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julianmeynell

Julian Meynell's Books

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Requiem for a Dream

Requiem for a Dream - Hubert Selby Jr., Darren Aronofsky, Richard Price I came to Selby because I realized that I was interested in a genre called transgressive fiction, which I had not, until recently, even heard of. When I checked out the genre, in addition to many of my favorite books, I discovered that Selby was a leading writer. I then read Last Exit To Brooklyn and loved it, so I followed up with this book. It never occurred to me it would be as good. It turns out that Requiem For A Dream is the best book I have read written since the 1950's.

The book is about addicts. Three of the main characters are heroin addicts and one is addicted to diet pills. But really it is through the vehicle of addiction that Selby rips apart the whole American Dream (the dream of the title) and tears up the illusions on which modern western society is based. He does it in a book of incredible power and honesty and it is a crime that this man never won a Nobel prize or Pulitzer. The book is simply too challenging, I think, to people's basic beliefs and its critique is too accurate and true.

Selby is a writer who never ever turns away from his subject matter and who never ever lies. I think that a lot of people will think that he is exaggerating, but he isn't and that is the way it is. By focusing on lowlifes and the very dregs of society Selby exposes both the unattainability and worthlessness of modern American Values. His point is to show that the materialistic values of suburbia and of television rest on the shattered lives of an underclass, that those values and goods are antithetical to real human relations and that the lifestyle is not really achievable.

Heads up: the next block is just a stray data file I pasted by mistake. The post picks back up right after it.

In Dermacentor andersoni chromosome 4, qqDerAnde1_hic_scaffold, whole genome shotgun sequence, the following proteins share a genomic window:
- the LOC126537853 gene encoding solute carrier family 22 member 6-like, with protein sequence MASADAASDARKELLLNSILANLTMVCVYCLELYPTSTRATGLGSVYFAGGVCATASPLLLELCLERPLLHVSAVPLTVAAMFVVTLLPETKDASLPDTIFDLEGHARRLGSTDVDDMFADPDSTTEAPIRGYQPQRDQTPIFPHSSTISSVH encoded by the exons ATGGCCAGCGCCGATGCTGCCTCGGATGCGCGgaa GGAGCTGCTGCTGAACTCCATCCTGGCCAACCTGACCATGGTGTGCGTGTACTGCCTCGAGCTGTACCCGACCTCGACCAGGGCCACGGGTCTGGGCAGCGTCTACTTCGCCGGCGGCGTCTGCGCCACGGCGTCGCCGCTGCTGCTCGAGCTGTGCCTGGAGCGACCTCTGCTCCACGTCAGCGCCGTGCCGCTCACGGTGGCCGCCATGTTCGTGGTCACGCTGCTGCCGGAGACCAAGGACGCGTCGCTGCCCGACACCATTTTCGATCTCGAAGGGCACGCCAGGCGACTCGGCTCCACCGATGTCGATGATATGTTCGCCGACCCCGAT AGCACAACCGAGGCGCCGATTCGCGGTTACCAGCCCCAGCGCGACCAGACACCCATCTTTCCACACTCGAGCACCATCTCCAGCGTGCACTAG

It is a world where someone's whole life including their sanity and identity can be destroyed for the chance of appearing on a quiz show.

Selby is a deeply Christian writer. His works begin with a biblical quote and in some sense his message is a message of Christian love. It is not his characters who achieve this love. His characters are inevitably consumed and destroyed by buying into the values of post-western civilization. They are turned into isolated monads with no windows and they are destroyed.

It is Selby himself who achieves this love. He loves, loves, loves his characters. He loves them even though he does not sentimentalize them at all, and even though they are the very dregs of society fed on self-destructive delusions. He makes you love them, and feel with them, and as I have said he does not lie and he does not turn away.

His prose is a sort of mutant step child of Falkner and Hemingway, born in the gutter. The pages of Requiem are on fire as you read them and the words writhe in your brain. He spares nothing, but he teaches you to love the downtrodden in a society that is inherently evil.

Selby's writing is truly great writing. The closest thing to it is Dostoevsky. Like him he challenges the very moral foundations of our society by looking at those at the very bottom.

At once a book of love through understanding and also a book full of rage against a society that is seen as evil, and destructive, it is one of the greatest books ever written.